Y1 - 2012

N2 - The maternal transmission of mitochondrial genomes invokes a sex-specific selective sieve, whereby mutations in mitochondrial DNA can only respond to selection acting directly on females [1-3]. In theory, this enables male-harming mutations to accumulate in mitochondrial genomes when these same mutations are neutral, beneficial, or only slightly deleterious in their effects on females [1-3]. Ultimately, this evolutionary process could result in the evolution of male-specific mitochondrial mutation loads; an idea previously termed Mother's Curse [2, 4-6]. Here, we present evidence that the effects of this process are broader than hitherto realized, and that it has resulted in mutation loads affecting patterns of aging in male, but not female Drosophila melanogaster. Furthermore, our results indicate that the mitochondrial mutation loads affecting male aging generally comprise numerous mutations over multiple sites. Our findings thus suggest that males are subject to dramatic consequences that result from the maternal transmission of mitochondrial genomes. They implicate the diminutive mitochondrial genome as a hotspot for mutations that affect sex-specific patterns of aging, thus promoting the idea that a sex-specific selective sieve in mitochondrial genome evolution is a contributing factor to sexual dimorphism in aging, commonly observed across species [7-9].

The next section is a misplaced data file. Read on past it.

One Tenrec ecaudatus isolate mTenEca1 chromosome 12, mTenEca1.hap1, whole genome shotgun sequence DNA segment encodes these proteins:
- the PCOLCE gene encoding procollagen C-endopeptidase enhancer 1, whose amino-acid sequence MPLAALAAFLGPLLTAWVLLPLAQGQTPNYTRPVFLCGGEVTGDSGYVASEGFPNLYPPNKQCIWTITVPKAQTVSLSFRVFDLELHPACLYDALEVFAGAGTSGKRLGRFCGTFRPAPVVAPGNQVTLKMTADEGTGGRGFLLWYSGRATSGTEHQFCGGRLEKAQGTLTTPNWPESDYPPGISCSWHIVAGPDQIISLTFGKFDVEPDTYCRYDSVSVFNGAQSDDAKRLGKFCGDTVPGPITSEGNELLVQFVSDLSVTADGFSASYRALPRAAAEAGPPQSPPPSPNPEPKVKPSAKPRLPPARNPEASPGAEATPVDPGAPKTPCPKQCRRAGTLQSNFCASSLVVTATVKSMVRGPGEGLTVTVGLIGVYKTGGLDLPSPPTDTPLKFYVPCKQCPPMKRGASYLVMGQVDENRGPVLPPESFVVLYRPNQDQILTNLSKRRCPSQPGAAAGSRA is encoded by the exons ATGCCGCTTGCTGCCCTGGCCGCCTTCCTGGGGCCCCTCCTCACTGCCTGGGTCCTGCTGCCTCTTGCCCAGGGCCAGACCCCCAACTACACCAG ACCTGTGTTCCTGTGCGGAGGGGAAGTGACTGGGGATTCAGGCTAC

AB - The maternal transmission of mitochondrial genomes invokes a sex-specific selective sieve, whereby mutations in mitochondrial DNA can only respond to selection acting directly on females [1-3]. In theory, this enables male-harming mutations to accumulate in mitochondrial genomes when these same mutations are neutral, beneficial, or only slightly deleterious in their effects on females [1-3]. Ultimately, this evolutionary process could result in the evolution of male-specific mitochondrial mutation loads; an idea previously termed Mother's Curse [2, 4-6]. Here, we present evidence that the effects of this process are broader than hitherto realized, and that it has resulted in mutation loads affecting patterns of aging in male, but not female Drosophila melanogaster. Furthermore, our results indicate that the mitochondrial mutation loads affecting male aging generally comprise numerous mutations over multiple sites. Our findings thus suggest that males are subject to dramatic consequences that result from the maternal transmission of mitochondrial genomes. They implicate the diminutive mitochondrial genome as a hotspot for mutations that affect sex-specific patterns of aging, thus promoting the idea that a sex-specific selective sieve in mitochondrial genome evolution is a contributing factor to sexual dimorphism in aging, commonly observed across species [7-9].

UR - http://www.scopus.com/inward/record.url?scp=84866733218&partnerID=8YFLogxK

U2 - 10.1016/j.cub.2012.07.018

DO - 10.1016/j.cub.2012.07.018

M3 - Journal article

C2 - 22863313

VL - 22

SP - 1717

EP - 1721

JO - Current biology : CB

JF - Current biology : CB

SN - 0960-9822

IS - 18

ER -